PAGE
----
‘And now, the end is near…’

Well, the end is kind of near.

I have just started my last dose of steroids, as it’s the day before my last chemo session.  I never thought that I’d be excited to go and sit on the unit, but tomorrow should be THE LAST TIME.  I’m delighted.  I’m off to get my bloods done this morning and, as long as they come back okay, tomorrow I will be saying goodbye to the lovely chemotherapy nurses who have done such a great job.

Though my treatment is far from over, the ‘active’ part almost is.  One more session of chemo using the drug Taxotere (more about the evils of this later), fifteen sessions of radiotherapy and perhaps five boosters to follow it.  That is active treatment DONE. It will hopefully be complete around mid November.  After that it’s ten years of a drug called Tamoxifen, which basically shuts my ovaries down, as my tumours were pretty much the most hormone receptive they could be.  I also have to have Herceptin injections for the next year (I’ve had two so far – the first one gave me sciatica for three days and was not the most fun I’ve ever had) and maybe another drug called Zoladex, which is yet to be decided.

So, even though I still have a way to go, chemo has been the hardest part and I can’t wait to get this round done and recover from it.  Taxotere has been crappy.  The first round was the worst and it took me almost two weeks to recover from it.  Two weeks!  I was exhausted and couldn’t move from the sofa – some days I would wake at eight am and couldn’t move from my bed until midday at least.  That level of exhaustion is just bizarre, especially when you have physically done nothing to achieve it, and it’s as if your body won’t respond to your brain.  Your body isn’t your own at all.  Those two weeks were horrible and included a day in hospital at the infectious diseases unit, as I broke out in a mystery full body rash.  That was a great day out.  It was itchy and red and I looked like I’d rolled in a nettle patch.  I was on so many drugs that the doctors weren’t sure what it was.  I was so dehydrated that it took four attempts to take my blood and in the end they had to take it from the veins in my inner wrist.  Now, I’m not overly squeamish or a fainter, but I had to lie down for that one.  I jokingly asked the doctor if I could bleed to death if he took blood from there…his answer of ‘I hope not’ wasn’t the best.  Eventually I was sent home with some antihistamines and another week of steroids (I bloody hate steroids) which sorted me out.  So far we think I was allergic to the antibiotics I was on for a skin infection, which makes sense, as I was taking twelve tablets a day, a massive dose.  It cleared up and hasn’t made an appearance since thankfully!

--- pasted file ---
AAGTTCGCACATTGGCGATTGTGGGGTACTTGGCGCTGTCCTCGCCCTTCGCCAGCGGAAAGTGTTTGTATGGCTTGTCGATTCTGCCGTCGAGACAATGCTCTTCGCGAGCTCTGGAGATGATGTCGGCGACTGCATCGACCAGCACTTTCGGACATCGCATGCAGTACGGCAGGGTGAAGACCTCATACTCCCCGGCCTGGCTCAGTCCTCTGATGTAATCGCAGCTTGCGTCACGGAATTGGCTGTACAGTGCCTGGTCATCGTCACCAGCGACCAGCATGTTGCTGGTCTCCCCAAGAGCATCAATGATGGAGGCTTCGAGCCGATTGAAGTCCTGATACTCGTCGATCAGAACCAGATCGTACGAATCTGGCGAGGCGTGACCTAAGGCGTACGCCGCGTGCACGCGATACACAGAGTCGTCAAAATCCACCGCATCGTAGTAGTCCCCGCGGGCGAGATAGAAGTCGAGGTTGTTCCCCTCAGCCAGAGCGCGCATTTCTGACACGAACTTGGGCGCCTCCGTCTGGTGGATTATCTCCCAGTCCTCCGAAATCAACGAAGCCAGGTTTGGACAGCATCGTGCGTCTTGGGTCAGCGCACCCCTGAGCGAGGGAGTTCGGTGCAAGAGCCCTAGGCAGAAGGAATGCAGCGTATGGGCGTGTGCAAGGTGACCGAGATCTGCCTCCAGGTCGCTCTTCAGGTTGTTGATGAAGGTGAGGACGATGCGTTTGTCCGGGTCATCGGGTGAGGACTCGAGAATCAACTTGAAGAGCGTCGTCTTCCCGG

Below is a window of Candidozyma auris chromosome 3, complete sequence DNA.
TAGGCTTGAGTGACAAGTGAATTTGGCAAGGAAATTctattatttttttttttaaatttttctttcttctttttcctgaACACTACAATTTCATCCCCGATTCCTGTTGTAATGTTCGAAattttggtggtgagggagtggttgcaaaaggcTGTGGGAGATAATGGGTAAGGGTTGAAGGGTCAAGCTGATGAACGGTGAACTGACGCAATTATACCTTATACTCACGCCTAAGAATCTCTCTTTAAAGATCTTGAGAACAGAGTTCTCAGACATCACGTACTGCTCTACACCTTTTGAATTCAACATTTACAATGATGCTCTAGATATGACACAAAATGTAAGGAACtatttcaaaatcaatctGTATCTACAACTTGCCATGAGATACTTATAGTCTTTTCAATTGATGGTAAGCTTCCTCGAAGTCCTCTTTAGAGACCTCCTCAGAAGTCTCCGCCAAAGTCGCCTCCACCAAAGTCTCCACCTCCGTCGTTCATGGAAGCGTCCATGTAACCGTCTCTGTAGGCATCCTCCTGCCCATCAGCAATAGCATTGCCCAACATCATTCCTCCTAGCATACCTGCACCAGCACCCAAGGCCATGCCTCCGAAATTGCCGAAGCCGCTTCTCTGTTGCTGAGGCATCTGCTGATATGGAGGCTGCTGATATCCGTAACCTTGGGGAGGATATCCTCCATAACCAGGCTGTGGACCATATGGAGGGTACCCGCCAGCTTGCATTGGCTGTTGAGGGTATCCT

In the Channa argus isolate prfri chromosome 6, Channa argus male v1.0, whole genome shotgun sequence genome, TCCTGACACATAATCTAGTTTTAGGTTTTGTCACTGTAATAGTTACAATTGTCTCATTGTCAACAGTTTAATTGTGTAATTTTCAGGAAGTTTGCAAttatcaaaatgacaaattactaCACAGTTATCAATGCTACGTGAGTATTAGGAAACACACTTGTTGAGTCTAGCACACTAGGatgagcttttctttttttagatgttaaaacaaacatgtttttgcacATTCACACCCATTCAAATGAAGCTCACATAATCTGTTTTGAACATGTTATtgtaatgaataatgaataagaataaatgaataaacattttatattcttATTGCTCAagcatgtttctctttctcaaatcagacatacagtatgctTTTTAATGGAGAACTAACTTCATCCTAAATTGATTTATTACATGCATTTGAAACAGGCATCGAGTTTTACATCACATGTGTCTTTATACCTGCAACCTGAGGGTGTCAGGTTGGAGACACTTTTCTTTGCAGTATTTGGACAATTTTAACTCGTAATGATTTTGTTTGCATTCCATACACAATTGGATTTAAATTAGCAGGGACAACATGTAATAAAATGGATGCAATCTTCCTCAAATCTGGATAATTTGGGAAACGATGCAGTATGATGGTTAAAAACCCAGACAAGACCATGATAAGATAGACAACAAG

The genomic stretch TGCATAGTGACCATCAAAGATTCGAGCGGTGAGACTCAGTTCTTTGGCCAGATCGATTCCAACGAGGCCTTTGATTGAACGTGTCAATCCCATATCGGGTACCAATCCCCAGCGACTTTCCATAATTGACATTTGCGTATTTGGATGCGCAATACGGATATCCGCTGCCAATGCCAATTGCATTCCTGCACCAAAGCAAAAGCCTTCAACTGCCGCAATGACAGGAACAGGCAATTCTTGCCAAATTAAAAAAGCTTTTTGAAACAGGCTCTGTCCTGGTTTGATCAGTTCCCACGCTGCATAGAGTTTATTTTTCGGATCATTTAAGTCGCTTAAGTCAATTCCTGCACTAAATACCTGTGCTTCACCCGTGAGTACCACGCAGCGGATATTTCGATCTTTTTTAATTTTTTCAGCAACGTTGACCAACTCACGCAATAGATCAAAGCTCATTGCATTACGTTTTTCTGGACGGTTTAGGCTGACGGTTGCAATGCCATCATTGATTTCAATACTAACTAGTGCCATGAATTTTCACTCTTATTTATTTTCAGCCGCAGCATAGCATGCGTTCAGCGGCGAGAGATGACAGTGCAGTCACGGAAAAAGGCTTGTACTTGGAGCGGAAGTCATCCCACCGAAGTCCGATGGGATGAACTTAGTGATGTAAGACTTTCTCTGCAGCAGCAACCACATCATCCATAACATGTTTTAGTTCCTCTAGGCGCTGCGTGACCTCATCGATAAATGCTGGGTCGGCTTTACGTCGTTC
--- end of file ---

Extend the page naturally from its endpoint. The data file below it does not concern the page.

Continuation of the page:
As well as the attractive rash, I developed sciatica from my hip to my knee from my first Herceptin, which I’d had at the same time as the Tax.  I spent three days knocking back codeine, pacing around the house and yelping in pain.  That was NOT FUN.  I also developed a tongue like the poorly Triceratops in Jurassic Park and lost my taste buds COMPLETELY.  I tried to eat some sweets and it was like chewing a rubber tyre.  It’s not fun to try and eat when your mouth feels like sandpaper and you can’t taste anything.  Thankfully my taste returned and, though part of it disappeared on the second round, I could still taste some things and it’s back to normal now.  The first parts that tends to go are my salt receptors though, which is horrible.  I love salt.  I had a little cry over a roast chicken at one point and it has definitely confirmed that I really do love food as much as I thought I did.

Tax has also taken its toll on my hair, unfortunately.  I’ve kept up with the cold cap, and still have a good head of hair, though a lot more of it has come out.  It’s really thin on top now and I’m praying that I make it through the next few weeks without looking like a medieval monk!  My eyebrows and lashes are long gone, which is fine, because I can draw them on (make-up is my friend right now) but it’s still strange looking in the mirror to a bald face.  My eyes also weep constantly, or get really dry and sore, as I only have very teeny lashes that do bugger all to protect my eyes.  I still have the stubbly shape of my brows though, which is great as God knows what they’d end up looking like if I had free reign with an eyebrow pencil.  My face has ballooned too, which makes the lack of brows and lashes look even stranger.  They call it ‘Moon Face’ and that lovely side effect is down to the steroids.  I take such a huge dose with every chemo that they blow you up.  I feel like a big, lumpy potato at the moment and have put on weight very quickly over the last six weeks or so.  This is partly down to the steroids making me a crazed hungry person who just wants carbs for a week and partly because I’m too tired and achy to do much of anything.  I can’t wait to get exercising again, or, more accurately, have the energy to exercise again!

Apologies, as this has quickly turned into a rant against chemo, but hopefully you can see how glad I am that I only have to do this one more time.  I’m looking forward to a bit of a break before radiotherapy and also get to see my surgeon again in a couple of weeks, to determine any more surgery.

I feel like it’s nearly over and that really is an unbelievable feeling.

 

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